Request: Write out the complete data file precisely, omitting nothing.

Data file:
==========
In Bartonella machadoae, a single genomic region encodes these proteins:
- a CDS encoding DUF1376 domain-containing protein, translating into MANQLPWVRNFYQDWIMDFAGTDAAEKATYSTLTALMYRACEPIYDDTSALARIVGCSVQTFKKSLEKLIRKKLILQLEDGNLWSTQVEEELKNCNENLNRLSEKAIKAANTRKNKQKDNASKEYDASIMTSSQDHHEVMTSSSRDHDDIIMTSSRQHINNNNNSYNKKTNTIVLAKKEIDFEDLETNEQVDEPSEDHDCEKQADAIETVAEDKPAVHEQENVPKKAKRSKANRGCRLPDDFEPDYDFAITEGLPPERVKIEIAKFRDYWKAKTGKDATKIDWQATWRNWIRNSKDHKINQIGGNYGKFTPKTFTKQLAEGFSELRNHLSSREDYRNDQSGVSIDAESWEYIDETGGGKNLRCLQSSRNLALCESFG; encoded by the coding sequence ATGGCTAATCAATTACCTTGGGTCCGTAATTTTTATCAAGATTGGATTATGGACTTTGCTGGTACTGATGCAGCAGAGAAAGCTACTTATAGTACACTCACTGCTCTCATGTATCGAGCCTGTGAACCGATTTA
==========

In Bartonella machadoae, a single genomic region encodes these proteins:
- a CDS encoding DUF1376 domain-containing protein, translating into MANQLPWVRNFYQDWIMDFAGTDAAEKATYSTLTALMYRACEPIYDDTSALARIVGCSVQTFKKSLEKLIRKKLILQLEDGNLWSTQVEEELKNCNENLNRLSEKAIKAANTRKNKQKDNASKEYDASIMTSSQDHHEVMTSSSRDHDDIIMTSSRQHINNNNNSYNKKTNTIVLAKKEIDFEDLETNEQVDEPSEDHDCEKQADAIETVAEDKPAVHEQENVPKKAKRSKANRGCRLPDDFEPDYDFAITEGLPPERVKIEIAKFRDYWKAKTGKDATKIDWQATWRNWIRNSKDHKINQIGGNYGKFTPKTFTKQLAEGFSELRNHLSSREDYRNDQSGVSIDAESWEYIDETGGGKNLRCLQSSRNLALCESFG; encoded by the coding sequence ATGGCTAATCAATTACCTTGGGTCCGTAATTTTTATCAAGATTGGATTATGGACTTTGCTGGTACTGATGCAGCAGAGAAAGCTACTTATAGTACACTCACTGCTCTCATGTATCGAGCCTGTGAACCGATTTA